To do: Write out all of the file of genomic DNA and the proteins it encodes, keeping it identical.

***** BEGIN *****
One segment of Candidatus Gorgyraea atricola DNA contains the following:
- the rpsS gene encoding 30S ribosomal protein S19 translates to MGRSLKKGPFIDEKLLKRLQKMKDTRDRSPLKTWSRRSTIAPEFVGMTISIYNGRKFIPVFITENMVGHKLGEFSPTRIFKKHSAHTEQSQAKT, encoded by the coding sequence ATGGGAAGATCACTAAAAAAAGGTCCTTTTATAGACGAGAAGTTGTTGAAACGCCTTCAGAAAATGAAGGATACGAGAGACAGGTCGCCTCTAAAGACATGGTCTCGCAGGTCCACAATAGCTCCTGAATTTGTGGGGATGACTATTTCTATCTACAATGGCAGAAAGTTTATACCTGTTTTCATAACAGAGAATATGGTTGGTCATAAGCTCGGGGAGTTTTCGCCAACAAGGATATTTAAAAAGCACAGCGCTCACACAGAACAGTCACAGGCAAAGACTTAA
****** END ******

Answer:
One segment of Candidatus Gorgyraea atricola DNA contains the following:
- the rpsS gene encoding 30S ribosomal protein S19 translates to MGRSLKKGPFIDEKLLKRLQKMKDTRDRSPLKTWSRRSTIAPEFVGMTISIYNGRKFIPVFITENMVGHKLGEFSPTRIFKKHSAHTEQSQAKT, encoded by the coding sequence ATGGGAAGATCACTAAAAAAAGGTCCTTTTATAGACGAGAAGTTGTTGAAACGCCTTCAGAAAATGAAGGATACGAGAGACAGGTCGCCTCTAAAGACATGGTCTCGCAGGTCCACAATAGCTCCTGAATTTGTGGGGATGACTATTTCTATCTACAATGGCAGAAAGTTTATACCTGTTTTCATAACAGAGAATATGGTTGGTCATAAGCTCGGGGAGTTTTCGCCAACAAGGATATTTAAAAAGCACAGCGCTCACACAGAACAGTCACAGGCAAAGACTTAA